why did manic depression become bipolar disorder

The current version (DSM-5) lists the following subtypes of bipolar disorder with the following diagnostic criteria:

Bipolar I Disorder
at least one manic episode and one or more major depression episode
equally common in men and women, with the first episode in men usually being mania, and the first episode in women typically being major depression.

Bipolar II Disorder
major depression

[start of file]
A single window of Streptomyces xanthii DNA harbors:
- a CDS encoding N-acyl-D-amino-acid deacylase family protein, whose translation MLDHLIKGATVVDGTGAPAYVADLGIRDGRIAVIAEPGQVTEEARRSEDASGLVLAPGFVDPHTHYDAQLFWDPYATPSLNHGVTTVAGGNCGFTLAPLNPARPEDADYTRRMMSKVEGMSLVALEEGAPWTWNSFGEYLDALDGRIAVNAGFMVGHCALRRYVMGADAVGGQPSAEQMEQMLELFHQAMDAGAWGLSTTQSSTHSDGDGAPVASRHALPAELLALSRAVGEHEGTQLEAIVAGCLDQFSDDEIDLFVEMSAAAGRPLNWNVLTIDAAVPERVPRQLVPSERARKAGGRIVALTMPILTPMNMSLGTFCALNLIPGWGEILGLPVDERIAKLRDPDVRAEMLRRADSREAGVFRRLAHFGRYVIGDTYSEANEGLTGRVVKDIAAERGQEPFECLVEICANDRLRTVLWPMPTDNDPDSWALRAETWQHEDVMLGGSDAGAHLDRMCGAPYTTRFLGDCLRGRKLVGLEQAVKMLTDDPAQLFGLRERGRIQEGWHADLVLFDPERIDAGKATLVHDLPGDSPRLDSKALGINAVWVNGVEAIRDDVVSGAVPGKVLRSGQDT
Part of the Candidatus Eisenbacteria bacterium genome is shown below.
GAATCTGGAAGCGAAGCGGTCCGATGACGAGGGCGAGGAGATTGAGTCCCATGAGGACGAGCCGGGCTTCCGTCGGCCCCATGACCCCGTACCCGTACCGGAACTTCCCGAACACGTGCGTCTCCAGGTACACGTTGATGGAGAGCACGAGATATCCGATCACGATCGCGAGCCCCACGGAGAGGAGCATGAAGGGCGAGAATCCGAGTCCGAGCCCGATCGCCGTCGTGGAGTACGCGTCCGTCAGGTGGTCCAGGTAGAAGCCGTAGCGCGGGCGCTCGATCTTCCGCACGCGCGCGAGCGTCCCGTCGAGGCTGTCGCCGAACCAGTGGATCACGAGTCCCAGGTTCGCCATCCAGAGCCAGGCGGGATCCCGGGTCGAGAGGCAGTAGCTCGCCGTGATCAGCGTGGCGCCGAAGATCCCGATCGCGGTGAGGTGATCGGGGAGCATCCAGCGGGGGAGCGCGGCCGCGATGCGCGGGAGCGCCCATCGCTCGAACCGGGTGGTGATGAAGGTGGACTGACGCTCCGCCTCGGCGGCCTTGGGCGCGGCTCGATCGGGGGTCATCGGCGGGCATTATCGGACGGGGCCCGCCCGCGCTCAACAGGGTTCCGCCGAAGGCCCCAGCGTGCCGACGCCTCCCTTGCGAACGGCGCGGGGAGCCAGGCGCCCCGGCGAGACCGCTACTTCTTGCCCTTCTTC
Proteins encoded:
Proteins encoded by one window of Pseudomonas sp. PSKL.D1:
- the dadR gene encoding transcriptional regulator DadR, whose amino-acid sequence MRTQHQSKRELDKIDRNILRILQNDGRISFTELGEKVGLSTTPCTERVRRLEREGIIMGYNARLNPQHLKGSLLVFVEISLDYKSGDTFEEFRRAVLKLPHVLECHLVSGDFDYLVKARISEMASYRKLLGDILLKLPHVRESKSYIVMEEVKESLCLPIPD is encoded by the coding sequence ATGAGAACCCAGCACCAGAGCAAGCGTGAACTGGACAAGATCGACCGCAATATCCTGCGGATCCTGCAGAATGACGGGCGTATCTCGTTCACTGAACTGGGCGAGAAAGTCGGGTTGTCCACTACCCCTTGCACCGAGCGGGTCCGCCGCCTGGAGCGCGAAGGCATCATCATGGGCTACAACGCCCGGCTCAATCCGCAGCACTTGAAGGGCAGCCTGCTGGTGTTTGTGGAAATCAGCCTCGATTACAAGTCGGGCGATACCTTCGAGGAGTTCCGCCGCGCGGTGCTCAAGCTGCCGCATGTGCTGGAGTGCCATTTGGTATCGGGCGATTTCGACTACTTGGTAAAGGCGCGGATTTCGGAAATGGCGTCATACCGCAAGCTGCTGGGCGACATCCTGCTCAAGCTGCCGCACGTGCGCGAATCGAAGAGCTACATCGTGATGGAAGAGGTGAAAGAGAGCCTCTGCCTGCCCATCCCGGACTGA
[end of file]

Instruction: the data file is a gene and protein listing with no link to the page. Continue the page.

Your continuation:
instead of full-on mania, they experience hypomania: high energy, impulsiveness, and excitability, but less severe as full-fledged mania.
more common in women than men

Cyclothymic Disorder
less severe mood swings
episodes shifting from hypomania to mild depression
rapid changes in mood — with four or more episodes of major depression, mania, hypomania, or mixed symptoms within a year.
may have more than one episode in a week or even within one day
more common in people who have their first episode at a younger age
affects more women than men